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Community Forum: Can downtown Palo Alto have growth without gridlock?

Original post made by Community Forum on Aug 12, 2013

Subject: Can downtown Palo Alto have growth without gridlock?

People in Palo Alto enjoy the city as a great place to live, work and play. But steady growth in the downtown area over the last 15-20 years has created challenges especially around parking and transportation.

Is it possible to have growth without gridlock? Other places have wrestled with similar issues and developed innovative and environmentally sustainable new solutions. Palo Alto Green Planning Action is hosting a community forum to learn from a panel of professional transportation experts who are shaping the best practices of managing growth without gridlock.

Are these practices relevant to Palo Alto and other nearby communities? Multiple cities on the Peninsula are facing similar issues so we're inviting people to attend in nearby communities as well.

Date: Saturday August 17, 2013
Time: 1-2:30p
Location: Avenidas Senior Center - La Comida
450 Bryant Street Palo Alto (short walk from Palo Alto Caltrain)

Panelists:
Brodie Hamilton, Director Parking & Transportation, Stanford University
Wendy Silvani, Director, Silvani Transportation Consulting
Gary Heap, Transportation Engineer, City of San Mateo

We hope you can join us and look forward to the dialogue!

RSVP: Web Link

Adina Levin
Friends of Caltrain

Elaine Uang
Palo Alto Green Planning Action

Comments (15)

Posted by pavoter, a resident of Barron Park
on Aug 12, 2013 at 12:32 pm

Of course it makes sense to focus on Downtown, but I think this question could be applied to Palo Alto as a whole. The referendums are largely about high-density, over-building, and traffic congestion, and while Maybell is at stake for the moment, these high density building trends are a problem for many different areas in Palo Alto.


Posted by Resident, a resident of Another Palo Alto neighborhood
on Aug 12, 2013 at 12:43 pm

The gridlock could be eased with better parking solutions.

Why not have parking meters on downtown streets, with each residence allowed one or two exemption stickers which they could use for their own cars or for guests. Redwood City has meters for small change.

Why not have pay per hour machines at all downtown lots and garages. There is no reason to expect free parking for more than one hour during the business day and making it easier to park rather than harder for occasional all day parking should be the aim.

Why not have free parking lots in the Baylands with frequent shuttles to downtown.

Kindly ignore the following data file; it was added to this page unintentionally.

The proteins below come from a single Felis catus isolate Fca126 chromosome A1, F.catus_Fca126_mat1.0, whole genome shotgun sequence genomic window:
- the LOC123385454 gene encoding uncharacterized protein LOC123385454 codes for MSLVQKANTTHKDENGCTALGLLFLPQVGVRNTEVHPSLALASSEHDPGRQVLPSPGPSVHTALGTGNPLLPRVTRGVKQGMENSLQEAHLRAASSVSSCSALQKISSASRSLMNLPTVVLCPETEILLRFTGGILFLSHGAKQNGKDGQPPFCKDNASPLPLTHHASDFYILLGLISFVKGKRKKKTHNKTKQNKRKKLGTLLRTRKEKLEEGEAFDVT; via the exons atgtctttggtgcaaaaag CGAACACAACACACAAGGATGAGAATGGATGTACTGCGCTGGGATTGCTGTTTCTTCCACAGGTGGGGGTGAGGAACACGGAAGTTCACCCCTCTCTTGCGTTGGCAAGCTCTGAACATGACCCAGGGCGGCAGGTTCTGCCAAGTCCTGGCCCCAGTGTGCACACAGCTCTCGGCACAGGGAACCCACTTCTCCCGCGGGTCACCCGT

We need to use the facilities we have at present rather than invent new ways to make it harder to park. The people wanting to park are not going away, they will still need to park. So making it more comprehensive would suit everyone and probably help to make traffic move around town rather than circle for non existent parking space.


Posted by anonymous, a resident of Duveneck/St. Francis
on Aug 12, 2013 at 5:09 pm

When I think of traffic gridlock in Palo Alto, I think my recommendation is to ensure major thoroughfares (major roads) operate efficiently to move motor vehicles.
This means designating such routes, making them have good road surfaces, visibility, speed/throughput, timing of traffic lights, appropriate and safe crossings for bikes and pedestrians but making sure traffic CAN MOVE across the city. Reducing speed limits, putting in obstacles, constantly resurfacing/roadworks, poor light timing, reducing lanes are all the WRONG THING to do on these thoroughfares.


Posted by Not an issue, a resident of Community Center
on Aug 12, 2013 at 5:21 pm

I agree anonymous, with your comments. The mindset in palo alto is to narrow roads, with the dream that cars will magically disappear. Almost every main thoroughfare in palo alto-- middlefield, arastedero, embarcadero, el camino real has been targeted for narrowing. I also,understand that some of the biking zealots want to narrow alma to. 1 lane in each direction.
I would also be wary of anything that the so- called " green" people are involved with.


Posted by Parent, a resident of Charleston Gardens
on Aug 12, 2013 at 9:41 pm

Can ANY part of Palo Alto have growth without gridlock? Better yet, how about, Can Palo Alto have growth without over crowded schools, gridlocked roads, overcrowded parking, overcrowded shopping, overcrowded fields and community services, dangerous routes to school, etc etc etc.

The only answer to this question is to answer this question before more growth is allowed: put a moratorium on all new building until a comprehensive plan is approved, and prioritized, that addresses these important issues. Until this infrastructure need addressed, there should not be any further growth.


Posted by Pro growth?, a resident of Greenmeadow
on Aug 12, 2013 at 10:07 pm

Looks to me as though these people running the forum want growth. Maybe they are the 'growth near traffic centers' people. For sure the Stanford traffic person is working for growth. The campus is unrecognizable since a few years ago. And they will be submitting another monster project for 27 University Ave.
Menlo Park residents are saying stop as well. Someone on this board said Stanford is metastasizing. It is an apt metaphor.


Posted by Misery, a resident of Professorville
on Aug 13, 2013 at 8:35 am

Palo Alto has become a miserable place to live and work, due to all the traffic gridlocks and congestion. We are anxious to move elsewhere and be rid of the frustration.


Posted by Judy, a resident of Crescent Park
on Aug 13, 2013 at 12:36 pm

I think it's high time the downtown section of University Avenue was redesigned into a pedestrian thoroughfare only, much like those in major European cities. If a large section of central Rome can be designated pedestrian only certainly downtown University Avenue can.